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100 years ago: The remotest of colonies

by
05 May 2023

May 4th, 1923.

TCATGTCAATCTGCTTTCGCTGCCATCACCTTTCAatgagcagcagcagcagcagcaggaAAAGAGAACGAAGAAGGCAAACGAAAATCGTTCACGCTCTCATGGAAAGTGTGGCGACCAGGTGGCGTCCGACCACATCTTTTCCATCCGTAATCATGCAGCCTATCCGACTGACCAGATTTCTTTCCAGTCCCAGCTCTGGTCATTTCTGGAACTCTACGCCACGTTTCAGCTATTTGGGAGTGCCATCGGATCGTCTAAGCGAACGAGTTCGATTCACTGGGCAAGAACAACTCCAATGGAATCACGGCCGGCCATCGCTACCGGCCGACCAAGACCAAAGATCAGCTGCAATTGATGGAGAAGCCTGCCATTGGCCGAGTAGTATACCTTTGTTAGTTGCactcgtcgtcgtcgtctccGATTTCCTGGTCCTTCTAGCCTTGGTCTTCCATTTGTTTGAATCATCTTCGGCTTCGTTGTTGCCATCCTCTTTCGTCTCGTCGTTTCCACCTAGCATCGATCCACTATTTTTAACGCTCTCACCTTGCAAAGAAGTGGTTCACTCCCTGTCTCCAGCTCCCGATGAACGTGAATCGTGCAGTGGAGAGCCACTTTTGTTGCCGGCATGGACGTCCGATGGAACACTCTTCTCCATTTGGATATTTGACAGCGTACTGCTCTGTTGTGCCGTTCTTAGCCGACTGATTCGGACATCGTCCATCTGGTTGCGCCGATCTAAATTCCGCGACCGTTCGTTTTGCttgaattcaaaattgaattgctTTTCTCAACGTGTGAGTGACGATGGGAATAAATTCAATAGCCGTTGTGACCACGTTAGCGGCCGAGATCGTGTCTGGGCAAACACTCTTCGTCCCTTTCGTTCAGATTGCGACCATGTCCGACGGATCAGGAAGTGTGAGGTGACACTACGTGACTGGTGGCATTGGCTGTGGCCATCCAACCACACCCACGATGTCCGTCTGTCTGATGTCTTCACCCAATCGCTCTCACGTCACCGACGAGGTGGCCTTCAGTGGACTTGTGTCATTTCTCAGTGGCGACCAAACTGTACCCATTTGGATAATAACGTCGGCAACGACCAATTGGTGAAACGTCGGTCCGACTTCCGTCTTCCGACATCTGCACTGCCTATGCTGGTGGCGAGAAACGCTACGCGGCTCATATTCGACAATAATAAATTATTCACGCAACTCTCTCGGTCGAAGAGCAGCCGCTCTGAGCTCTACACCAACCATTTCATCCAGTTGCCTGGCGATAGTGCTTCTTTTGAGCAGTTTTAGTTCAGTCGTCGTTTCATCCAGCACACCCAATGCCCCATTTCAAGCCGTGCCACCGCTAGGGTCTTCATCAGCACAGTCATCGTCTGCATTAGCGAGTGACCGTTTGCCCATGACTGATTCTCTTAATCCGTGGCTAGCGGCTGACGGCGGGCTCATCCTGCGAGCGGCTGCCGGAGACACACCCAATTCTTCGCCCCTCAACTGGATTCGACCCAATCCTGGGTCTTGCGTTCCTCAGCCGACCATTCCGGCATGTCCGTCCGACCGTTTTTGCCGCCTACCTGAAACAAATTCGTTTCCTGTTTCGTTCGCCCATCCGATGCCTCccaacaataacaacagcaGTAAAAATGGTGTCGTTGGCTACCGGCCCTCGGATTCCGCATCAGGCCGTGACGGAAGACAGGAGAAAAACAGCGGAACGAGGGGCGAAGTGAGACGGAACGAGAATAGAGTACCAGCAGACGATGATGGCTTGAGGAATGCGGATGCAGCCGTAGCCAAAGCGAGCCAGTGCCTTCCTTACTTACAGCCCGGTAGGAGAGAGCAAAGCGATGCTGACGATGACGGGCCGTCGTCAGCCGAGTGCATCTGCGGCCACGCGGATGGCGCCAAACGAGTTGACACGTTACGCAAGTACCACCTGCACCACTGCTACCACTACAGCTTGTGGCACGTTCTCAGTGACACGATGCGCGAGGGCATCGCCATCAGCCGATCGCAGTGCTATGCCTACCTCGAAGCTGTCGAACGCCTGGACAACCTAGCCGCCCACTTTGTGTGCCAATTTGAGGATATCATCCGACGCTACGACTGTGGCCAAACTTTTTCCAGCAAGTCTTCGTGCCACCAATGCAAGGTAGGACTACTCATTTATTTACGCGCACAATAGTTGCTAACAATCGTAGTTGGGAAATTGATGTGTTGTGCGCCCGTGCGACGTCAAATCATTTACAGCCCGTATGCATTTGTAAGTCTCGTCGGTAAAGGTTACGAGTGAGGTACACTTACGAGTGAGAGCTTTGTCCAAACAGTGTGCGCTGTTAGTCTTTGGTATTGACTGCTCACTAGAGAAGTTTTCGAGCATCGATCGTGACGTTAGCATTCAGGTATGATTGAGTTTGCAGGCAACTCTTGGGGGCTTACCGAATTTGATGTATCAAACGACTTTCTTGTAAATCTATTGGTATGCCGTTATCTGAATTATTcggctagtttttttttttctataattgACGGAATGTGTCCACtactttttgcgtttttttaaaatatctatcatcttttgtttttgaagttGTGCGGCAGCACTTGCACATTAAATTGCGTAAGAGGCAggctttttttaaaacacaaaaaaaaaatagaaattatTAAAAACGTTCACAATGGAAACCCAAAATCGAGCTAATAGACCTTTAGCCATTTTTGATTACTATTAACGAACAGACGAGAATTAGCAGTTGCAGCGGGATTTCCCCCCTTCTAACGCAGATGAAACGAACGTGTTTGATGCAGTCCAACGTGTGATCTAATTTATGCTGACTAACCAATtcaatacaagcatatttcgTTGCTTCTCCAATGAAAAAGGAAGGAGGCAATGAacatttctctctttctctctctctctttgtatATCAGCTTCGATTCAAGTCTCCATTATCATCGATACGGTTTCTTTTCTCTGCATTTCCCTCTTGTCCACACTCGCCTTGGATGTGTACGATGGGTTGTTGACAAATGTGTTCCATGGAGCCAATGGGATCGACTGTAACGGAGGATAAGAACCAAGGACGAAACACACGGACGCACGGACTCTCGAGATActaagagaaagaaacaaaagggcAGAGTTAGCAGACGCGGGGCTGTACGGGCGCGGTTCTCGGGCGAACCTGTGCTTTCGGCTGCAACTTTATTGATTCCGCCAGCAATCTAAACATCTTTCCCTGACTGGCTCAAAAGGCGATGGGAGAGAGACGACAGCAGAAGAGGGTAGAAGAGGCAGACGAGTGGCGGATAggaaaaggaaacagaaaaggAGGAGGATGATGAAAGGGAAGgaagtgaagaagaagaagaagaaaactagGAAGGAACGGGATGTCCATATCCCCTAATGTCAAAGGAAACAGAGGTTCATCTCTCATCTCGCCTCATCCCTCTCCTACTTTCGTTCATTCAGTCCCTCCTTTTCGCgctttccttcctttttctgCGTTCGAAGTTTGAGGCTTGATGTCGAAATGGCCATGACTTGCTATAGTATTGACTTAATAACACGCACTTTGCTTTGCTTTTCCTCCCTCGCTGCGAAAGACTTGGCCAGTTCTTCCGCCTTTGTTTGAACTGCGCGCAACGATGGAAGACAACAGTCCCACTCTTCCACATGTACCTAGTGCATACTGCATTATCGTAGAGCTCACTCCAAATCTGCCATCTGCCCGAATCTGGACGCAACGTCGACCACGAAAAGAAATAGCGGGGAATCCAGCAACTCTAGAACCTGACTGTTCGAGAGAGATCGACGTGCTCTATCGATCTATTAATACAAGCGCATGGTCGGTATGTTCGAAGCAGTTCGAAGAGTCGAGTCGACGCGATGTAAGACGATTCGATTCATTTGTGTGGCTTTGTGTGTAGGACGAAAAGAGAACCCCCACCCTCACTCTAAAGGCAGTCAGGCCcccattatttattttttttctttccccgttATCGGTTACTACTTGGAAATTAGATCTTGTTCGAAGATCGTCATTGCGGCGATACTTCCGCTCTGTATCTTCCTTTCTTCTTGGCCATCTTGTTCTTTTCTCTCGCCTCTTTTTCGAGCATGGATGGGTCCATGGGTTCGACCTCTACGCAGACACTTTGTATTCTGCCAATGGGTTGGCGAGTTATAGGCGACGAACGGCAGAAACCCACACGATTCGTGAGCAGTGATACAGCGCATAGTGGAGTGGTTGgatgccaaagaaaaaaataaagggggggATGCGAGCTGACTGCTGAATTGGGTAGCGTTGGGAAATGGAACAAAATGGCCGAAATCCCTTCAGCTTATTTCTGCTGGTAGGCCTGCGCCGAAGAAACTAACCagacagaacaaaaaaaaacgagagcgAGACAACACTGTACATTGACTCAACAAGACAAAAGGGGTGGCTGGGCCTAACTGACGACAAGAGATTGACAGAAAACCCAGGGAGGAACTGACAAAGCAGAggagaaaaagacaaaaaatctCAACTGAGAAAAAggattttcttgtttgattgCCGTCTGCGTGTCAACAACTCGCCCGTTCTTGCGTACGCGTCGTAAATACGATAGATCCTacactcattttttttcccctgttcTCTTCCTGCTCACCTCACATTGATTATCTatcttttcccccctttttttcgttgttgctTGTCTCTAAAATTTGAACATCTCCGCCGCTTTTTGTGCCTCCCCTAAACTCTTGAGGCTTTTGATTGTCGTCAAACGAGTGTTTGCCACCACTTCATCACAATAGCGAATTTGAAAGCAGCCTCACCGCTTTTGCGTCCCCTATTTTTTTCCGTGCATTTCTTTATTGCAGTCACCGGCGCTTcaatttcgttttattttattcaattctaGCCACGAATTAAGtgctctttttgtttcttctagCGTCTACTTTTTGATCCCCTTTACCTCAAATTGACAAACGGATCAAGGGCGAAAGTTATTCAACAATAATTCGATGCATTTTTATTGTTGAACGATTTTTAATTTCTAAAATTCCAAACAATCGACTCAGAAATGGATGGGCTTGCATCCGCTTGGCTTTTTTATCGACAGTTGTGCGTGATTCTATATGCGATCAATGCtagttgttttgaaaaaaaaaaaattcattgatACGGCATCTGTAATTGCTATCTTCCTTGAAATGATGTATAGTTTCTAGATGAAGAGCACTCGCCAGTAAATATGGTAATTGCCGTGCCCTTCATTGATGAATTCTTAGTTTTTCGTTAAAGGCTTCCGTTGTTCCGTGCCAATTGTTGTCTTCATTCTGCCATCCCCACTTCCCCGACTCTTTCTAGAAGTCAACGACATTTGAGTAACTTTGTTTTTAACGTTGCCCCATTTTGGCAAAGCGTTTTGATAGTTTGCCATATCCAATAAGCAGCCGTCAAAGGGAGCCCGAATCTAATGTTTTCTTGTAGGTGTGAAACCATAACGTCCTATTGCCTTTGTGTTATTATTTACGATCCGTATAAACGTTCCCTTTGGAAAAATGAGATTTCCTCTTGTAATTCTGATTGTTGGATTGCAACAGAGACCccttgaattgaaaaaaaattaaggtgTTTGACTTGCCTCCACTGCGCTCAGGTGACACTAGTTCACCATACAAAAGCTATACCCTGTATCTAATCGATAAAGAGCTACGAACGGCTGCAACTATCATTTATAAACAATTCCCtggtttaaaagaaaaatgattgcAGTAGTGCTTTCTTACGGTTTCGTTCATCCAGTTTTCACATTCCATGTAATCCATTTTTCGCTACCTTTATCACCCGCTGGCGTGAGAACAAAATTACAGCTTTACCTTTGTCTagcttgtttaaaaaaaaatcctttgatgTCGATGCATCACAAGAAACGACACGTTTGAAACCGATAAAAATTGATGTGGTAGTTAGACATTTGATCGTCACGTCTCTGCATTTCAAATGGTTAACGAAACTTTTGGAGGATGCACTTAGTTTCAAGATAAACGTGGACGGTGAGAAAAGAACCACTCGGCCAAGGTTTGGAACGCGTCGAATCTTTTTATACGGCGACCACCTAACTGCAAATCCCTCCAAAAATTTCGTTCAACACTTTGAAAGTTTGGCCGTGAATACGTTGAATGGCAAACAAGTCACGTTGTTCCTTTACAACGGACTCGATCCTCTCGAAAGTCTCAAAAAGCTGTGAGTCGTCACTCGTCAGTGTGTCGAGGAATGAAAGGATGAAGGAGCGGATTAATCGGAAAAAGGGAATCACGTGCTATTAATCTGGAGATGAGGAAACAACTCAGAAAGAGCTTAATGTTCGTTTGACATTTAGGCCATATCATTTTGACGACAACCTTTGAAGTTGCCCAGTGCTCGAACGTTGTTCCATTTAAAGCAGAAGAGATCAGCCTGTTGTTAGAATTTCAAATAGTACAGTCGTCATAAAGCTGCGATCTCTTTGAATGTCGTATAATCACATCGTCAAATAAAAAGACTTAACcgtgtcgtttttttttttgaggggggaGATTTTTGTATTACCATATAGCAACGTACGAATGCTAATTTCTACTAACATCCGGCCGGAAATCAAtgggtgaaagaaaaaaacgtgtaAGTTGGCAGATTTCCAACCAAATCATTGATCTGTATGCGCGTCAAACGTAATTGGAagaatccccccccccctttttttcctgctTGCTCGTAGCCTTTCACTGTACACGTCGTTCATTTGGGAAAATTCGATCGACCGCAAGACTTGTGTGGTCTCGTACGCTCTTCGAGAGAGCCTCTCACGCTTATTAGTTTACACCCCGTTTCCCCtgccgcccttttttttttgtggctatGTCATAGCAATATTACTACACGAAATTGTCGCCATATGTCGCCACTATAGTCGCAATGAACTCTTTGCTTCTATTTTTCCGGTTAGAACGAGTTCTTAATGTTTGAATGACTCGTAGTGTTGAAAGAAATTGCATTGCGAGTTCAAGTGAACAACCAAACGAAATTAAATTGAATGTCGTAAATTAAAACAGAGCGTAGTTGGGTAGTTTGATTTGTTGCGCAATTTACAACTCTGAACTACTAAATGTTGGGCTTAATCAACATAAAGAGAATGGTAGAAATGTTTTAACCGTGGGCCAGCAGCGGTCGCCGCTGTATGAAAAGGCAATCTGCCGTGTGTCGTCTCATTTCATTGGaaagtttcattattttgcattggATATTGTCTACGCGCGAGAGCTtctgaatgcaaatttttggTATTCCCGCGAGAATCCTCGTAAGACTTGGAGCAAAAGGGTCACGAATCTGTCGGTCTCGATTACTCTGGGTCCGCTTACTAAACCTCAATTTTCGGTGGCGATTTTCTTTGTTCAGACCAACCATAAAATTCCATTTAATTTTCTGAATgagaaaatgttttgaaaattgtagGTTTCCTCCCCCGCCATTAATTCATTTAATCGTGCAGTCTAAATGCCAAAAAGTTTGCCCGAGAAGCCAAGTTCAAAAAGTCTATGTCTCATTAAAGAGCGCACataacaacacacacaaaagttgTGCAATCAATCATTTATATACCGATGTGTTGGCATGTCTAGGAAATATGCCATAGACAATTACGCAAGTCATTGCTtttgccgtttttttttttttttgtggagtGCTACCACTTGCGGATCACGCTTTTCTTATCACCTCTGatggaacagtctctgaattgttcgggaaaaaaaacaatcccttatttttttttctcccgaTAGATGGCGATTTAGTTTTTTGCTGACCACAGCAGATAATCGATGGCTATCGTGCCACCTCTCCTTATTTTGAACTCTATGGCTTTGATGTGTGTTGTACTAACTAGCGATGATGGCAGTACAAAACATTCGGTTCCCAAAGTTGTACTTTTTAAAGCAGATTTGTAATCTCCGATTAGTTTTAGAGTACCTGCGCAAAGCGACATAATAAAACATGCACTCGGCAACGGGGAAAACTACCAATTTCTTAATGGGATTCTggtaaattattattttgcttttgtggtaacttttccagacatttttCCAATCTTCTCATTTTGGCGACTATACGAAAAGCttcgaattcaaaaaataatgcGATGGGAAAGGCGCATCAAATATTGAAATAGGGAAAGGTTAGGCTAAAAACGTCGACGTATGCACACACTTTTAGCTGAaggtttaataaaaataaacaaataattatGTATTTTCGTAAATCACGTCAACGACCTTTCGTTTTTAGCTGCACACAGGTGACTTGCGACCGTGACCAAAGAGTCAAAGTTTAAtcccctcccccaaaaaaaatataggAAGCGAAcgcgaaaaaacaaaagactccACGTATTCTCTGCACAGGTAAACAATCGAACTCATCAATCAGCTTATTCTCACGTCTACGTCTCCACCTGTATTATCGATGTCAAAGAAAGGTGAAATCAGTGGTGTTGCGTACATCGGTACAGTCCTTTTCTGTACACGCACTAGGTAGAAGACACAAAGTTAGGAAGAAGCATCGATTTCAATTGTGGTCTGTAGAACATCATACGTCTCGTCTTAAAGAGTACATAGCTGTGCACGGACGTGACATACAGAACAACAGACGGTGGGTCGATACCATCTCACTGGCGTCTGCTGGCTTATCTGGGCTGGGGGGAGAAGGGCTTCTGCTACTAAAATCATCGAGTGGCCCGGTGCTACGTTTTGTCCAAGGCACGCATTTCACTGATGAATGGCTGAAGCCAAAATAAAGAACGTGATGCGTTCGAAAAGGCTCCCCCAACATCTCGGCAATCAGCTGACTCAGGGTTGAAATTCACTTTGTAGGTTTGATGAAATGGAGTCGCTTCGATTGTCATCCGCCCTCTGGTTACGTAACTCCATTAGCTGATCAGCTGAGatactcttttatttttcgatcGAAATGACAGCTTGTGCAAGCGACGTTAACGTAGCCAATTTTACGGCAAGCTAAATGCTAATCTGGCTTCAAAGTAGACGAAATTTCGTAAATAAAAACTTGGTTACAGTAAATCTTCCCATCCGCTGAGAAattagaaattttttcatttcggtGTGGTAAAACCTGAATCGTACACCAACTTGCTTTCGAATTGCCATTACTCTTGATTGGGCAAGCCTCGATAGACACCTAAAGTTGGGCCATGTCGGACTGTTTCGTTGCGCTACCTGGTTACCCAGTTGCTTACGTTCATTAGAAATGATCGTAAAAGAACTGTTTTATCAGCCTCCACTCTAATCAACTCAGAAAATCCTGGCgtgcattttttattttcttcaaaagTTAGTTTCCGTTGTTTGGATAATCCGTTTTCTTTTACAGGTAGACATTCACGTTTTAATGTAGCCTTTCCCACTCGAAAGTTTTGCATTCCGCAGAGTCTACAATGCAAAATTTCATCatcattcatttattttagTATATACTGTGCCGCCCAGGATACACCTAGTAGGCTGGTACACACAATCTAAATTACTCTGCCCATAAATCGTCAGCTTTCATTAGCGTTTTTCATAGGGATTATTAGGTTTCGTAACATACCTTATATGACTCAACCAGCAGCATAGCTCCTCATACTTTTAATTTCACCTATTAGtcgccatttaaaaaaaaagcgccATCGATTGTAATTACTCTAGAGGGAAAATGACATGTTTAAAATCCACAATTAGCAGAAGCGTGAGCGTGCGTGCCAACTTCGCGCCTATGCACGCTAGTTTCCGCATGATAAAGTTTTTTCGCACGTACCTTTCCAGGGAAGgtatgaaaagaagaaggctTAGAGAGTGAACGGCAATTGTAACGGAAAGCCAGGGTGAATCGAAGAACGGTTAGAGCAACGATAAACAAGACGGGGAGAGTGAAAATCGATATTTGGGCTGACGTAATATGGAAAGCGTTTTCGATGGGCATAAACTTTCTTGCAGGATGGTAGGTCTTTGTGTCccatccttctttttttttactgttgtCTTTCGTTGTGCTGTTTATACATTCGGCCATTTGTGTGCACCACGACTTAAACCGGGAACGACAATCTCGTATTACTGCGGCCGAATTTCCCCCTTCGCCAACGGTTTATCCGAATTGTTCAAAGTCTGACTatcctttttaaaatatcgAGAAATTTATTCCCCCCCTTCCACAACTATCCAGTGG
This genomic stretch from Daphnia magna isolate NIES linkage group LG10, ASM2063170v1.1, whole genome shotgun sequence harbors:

MOST of us would regret on grounds of sentiment the ending of the Colony of Tristan da Cunha, maintained in difficult conditions through so many years. But the possibility must be contemplated. The romantic history of the settlement is set out in a little pamphlet lately published by the S.P.G. at fivepence, post free. It was founded in 1817, on the withdrawal of a small garrison. It has received from time to time accessions of new blood, and on medical testimony the inhabitants are to-day neither physically nor mentally degenerate. Moreover, the inhabitants are deeply attached to their island. Several attempts have been made to persuade them to leave, but with the exception of one in 1857, when about half the population were resettled in South Africa, these attempts have failed. Yet it must be admitted that the problem grows in acuteness. Though the inhabitants are not deteriorating, their island is. Its timber is exhausted. Corn-growing has become impossible, owing to rats, and an insect has destroyed the more serviceable vegetation. Communications have become precarious. The Admiralty is unable to maintain the periodical visits of naval ships to the island. The whaling ships and clippers which used to touch there do so no longer, and the brisk trade of the islanders with passing ships has come to an end. The community, in fact, now lives on intermittent charity, and is in constant peril; letters to the Times last week showed that the last reliefs reached the island only in the nick of time, after a period of semi-starvation. This is clearly a state of things which cannot continue. Either the island must be replanted, and otherwise made more nearly self-supporting, or the Colony must come to an end with the resettlement of its inhabitants elsewhere.


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